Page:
2007 Sunline T-2499 4" Lift
Rigged Boondocking & Dry Camping

Pat & Cindy Bonish
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Old 01-08-2010, 07:45 AM   #3
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Join Date: Jun 2007
Location: New Hampshire
Posts: 1,025
SUN #292
Honda03842 is an unknown quantity at this point

It sounds like Cindy is like my wife Virginia in that she truly enjoys 'people engagement'. As a youngster my favorite book was Verne's Mysterious Island, a novel of a few people on a 'deserted, forced to be self-sufficient.

It's true that often when we travel we have relatively little people interaction, however during our summers in NH we're saturated with friends and relatives, partially because we live at the beach and partially because we have a dozen or so relatives around us, some within a 100 yards.

On the rural treks a slow pace permits more interaction with people, though I will say Labrador just has very few people.

As to major Grocery stores, I remember one story. Ginny went to get a hair cut in one of the tiny towns on the southern Labrador coast. She asked the lady cutting her hair where she shopped. The lady said, when the ferry from Labrador to Newfoundland is running (not from November to April) she drove down to Cornerbrook in Newfoundland once a month to shop where there's a Walmart and a major grocery store, a four hundred miles round trip and 3 hours of ferry.

Cornerbrook is the only place on the west coast of Newfoundland that has a truly 'American' type grocery store though there are places along the west coast that have stores you might find in smaller American towns. Happy Valley and Labrador City both have medium sized grocery stores. All other communities in Labrador have mom and pop sized stores, combination grocery and hardware and clothing stores. We love exploring those little stores because they contain a myriad of different things.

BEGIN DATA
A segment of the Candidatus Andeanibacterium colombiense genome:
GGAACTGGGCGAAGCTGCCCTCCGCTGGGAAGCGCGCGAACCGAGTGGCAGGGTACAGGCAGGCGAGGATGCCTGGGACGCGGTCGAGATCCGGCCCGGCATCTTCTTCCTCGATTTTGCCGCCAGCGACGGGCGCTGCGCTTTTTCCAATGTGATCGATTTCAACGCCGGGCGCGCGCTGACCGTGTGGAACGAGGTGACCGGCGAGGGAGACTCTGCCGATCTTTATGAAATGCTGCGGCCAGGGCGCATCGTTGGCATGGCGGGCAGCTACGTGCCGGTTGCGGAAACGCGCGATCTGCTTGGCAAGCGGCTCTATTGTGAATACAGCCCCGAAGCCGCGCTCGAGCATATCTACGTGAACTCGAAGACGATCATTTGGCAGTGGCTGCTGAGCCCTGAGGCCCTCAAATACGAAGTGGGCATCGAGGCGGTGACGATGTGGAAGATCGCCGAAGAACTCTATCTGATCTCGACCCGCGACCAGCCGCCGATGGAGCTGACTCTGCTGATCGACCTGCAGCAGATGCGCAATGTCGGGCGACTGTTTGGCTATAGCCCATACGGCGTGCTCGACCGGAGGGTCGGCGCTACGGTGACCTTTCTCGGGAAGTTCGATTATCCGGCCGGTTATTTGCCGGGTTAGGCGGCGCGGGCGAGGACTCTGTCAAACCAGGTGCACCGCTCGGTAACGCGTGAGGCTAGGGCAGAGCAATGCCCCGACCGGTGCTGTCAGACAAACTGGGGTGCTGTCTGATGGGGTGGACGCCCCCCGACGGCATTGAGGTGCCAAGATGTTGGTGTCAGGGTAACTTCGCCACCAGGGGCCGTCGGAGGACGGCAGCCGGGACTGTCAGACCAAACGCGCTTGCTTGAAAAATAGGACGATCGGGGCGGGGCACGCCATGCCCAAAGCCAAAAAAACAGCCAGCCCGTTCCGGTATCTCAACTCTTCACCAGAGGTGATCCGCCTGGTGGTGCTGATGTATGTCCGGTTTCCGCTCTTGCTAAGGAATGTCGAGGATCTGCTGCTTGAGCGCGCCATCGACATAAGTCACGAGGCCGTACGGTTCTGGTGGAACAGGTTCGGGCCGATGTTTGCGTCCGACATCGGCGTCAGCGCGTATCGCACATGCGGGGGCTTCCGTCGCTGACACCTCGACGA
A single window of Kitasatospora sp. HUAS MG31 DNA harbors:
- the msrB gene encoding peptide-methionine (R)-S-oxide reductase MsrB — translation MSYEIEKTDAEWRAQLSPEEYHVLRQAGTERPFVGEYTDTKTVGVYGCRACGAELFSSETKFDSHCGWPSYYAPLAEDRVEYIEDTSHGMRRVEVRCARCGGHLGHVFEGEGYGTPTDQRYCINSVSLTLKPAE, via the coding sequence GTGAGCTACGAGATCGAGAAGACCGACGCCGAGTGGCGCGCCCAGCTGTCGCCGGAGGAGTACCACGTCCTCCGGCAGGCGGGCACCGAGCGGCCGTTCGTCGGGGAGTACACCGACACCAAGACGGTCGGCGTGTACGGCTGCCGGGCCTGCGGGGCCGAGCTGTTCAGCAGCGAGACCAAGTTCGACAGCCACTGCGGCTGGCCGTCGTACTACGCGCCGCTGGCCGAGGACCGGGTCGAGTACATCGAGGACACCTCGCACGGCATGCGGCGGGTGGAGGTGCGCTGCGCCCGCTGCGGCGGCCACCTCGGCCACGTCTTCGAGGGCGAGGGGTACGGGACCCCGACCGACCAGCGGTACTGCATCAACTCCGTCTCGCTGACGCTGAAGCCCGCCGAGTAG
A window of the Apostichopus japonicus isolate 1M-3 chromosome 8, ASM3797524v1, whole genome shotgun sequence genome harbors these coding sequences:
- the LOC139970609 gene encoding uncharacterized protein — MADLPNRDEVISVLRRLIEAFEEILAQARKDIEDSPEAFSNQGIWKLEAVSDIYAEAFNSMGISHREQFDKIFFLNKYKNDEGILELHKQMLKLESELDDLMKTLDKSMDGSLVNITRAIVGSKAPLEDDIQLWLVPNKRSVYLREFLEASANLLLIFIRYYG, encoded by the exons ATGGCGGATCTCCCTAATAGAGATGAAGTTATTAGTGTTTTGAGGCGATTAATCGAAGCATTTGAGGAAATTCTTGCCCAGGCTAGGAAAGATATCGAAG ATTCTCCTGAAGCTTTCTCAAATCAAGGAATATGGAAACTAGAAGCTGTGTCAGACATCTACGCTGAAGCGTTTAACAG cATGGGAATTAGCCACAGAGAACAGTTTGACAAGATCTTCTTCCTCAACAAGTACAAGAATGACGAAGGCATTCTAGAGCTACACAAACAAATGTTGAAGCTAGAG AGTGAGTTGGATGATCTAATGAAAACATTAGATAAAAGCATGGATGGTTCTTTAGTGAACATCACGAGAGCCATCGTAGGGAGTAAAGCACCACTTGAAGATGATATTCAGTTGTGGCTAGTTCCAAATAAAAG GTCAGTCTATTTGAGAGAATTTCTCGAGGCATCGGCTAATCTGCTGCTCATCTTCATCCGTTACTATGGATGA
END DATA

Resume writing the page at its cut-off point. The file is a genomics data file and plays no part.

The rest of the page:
I will say we were able to buy very good baked goods in many of the small towns.

Most places only have frozen meats. We bought one frozen block we thought was beef but could not eat it once we cooked it, never figuring out what we bought. We were able to buy a cooked rotisserie chicken in the smallest of towns in Southern Labrador, a real treat.

We tend not to eat out a lot. Howwever in Newfoundland that trend is reversed. We know so many little places to eat that have excellent seafood or unusual things like caribou that we eat out more than normal, having our usual good breakfast at home, a lighter hikers/explorers lunch, and often going out for dinner.

Fresh fruits and vegetables are an issue in Labrador. When ever we saw a banana or any other fruit we bought it.

Ginny says that there are just not a lot of people in Labrador, even in the few campgrounds. When you can stop for Lunch in the middle of the Labrador highway, have lunch, walk about a little and not have another vehicle pass in an hour in either direction, you know you're alone.

Safe travels,
Norm and Ginny Milliard
1982 Sunline 15.5 SB
2004 Honda CRV 4 cyl, manual